One thing to note. The kindle edition that I read had several noticeable OCR errors. There was a character named Coll, whose name came out as Coil more than a handful of times. Same for a guy named Toc the Younger. He became Toe the Younger half the time. I checked my hardcover and those errors were not there. I also don’t know if those errors exist in the current kindle edition. I bought these when they first came out and promptly de-drm’d them and stuck them in calibre, so any updates would not have touched them. A potential issue if you’re buying digital copies.


35 thoughts on “Gardens of the Moon (Malazan Book of the Fallen #1)

    1. I saw your review over on booklikes when I was scrolling through looking for mine. I honestly don’t know if you’d like it or the series with what you wrote. Given, it was a bit ago, but still 🙂

      If you are tempted enough, try this again before continuing with the series. If you do like GotM this time around, then you’ll have a good basis for continuing the series. And if you still don’t like it, then lesson learned 😀


    1. Hahahaha! In all honesty, I don’t know if it is really a 5star or more a 4. But with last month’s fiasco of stars, I figure I can notch a book up a star, especially since I liked it still on read 3.


  1. Oh, you are done with it already, that was quick 🙂

    It’s funny how well the whole series was planned and mapped out.. While re-reading after finishing the whole series, I found so many little hints about what’s to come. And so many things I missed the first time.

    Liked by 1 person

    1. Yeah, with such a successful series you’d think the publishers would pay attention. Oh well, at least it’s not as bad as the first e-copy I bought.
      I spoofed a UK address and bought from Transworld and my goodness, it was a scanned copy [transworld was the publisher at the time] and had all the OCR errors that came with that back in ’09. Thankfully I had read it in paper first, or I don’t know that I would have ever kept on going.

      Liked by 1 person

  2. …THIS is the one with “straightforward action,” “only slight convoluted” plot, and “focused” scope,” you say? Oh, that says something about the rest of the rest of this series. Oh boy, what have I gotten myself into? 😉

    Liked by 1 person

    1. Yep, this is the baby of the family. This is Crokus. The other books? They range from Kruppe to Shadowthrone to Anomander Rake.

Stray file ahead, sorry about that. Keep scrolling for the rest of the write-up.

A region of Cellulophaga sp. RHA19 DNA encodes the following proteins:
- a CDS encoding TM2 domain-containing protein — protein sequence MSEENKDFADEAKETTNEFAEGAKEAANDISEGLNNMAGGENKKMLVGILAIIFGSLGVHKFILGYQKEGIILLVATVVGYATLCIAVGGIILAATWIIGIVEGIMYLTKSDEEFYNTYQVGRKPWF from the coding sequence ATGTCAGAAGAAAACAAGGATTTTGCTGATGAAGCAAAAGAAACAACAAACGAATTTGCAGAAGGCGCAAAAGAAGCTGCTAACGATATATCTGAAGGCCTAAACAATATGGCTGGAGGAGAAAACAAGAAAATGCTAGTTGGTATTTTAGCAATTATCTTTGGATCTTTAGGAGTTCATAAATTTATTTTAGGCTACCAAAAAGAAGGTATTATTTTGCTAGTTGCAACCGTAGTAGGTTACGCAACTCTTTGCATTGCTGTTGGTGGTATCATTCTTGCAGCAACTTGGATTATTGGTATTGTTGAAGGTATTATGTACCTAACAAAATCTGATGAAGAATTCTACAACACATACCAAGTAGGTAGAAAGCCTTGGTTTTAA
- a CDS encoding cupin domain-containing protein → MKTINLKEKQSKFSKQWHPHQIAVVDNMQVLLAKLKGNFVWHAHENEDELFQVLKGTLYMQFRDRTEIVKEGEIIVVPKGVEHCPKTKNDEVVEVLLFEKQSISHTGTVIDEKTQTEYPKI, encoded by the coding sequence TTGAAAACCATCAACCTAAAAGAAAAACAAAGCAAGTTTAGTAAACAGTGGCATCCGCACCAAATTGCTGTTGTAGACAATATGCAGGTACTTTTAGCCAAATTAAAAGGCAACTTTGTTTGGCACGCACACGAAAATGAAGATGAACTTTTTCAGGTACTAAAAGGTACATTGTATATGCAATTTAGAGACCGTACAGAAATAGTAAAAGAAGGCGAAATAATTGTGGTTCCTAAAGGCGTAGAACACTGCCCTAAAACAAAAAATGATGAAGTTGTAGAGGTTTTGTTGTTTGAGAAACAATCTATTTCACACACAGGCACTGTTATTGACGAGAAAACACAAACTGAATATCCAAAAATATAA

Hang in there, it is a fantastic series. I do think that re-reads are necessary to get the full scope of things. I’m finding that out already 🙂

      Liked by 1 person

  3. I so want to read this series, even though it will be challenging but then again that’s one of the reasons I want to read it. Your review just made me even more impatient to read it…so many books, so little time.

    Liked by 1 person

  4. HELL. YES. The kind of epic fantasy that single-handedly justifies reading epic fantasy! I made a special effort to take notes (especially to write down names and to connect certain characters with others) like you do so that I could maximize my enjoyment and it worked like a charm, so thanks for that! This was indeed one of my most anticipated life-reads ever since you first mentioned it and I first laid my eyes on it and I’m REALLY glad to have FINALLY given it a go. It was beyond satisfying to connect certain dots together by the midway mark but I can DEFINITELY see that there’s SO MUCH to gain from re-reading this book later on, to be able to come back to it after completing the journey, just to identify all those things that I probably missed on, especially when it comes to its rich world history. Maaaan, I can’t wait to get my hands on the sequel (do you know how RARE and EXPENSIVE the hardcovers are??? Even paperbacks are expensive for this series!).

    Thanks again for putting on my radar through your eternal love for this series!

    Liked by 1 person

    1. Glad to be of service 😀

      The names and connecting of things is the biggest issue in this series. It gets worse when characters get a name change but you’re not told about it and have to re-figure out again who Character X is. If you like puzzles in your reading, you’re going to LOVE the rest of the series 😀

      This series is definitely richer upon a re-read.

      I just went and check and holy smokes, you weren’t kidding about the prices of the hardcovers! That is ridiculous!!!! Best of luck getting your hands on them in whatever format 🙂

      Good luck with the rest of the series. I hope you get a boatload of enjoyment from it!

      Liked by 1 person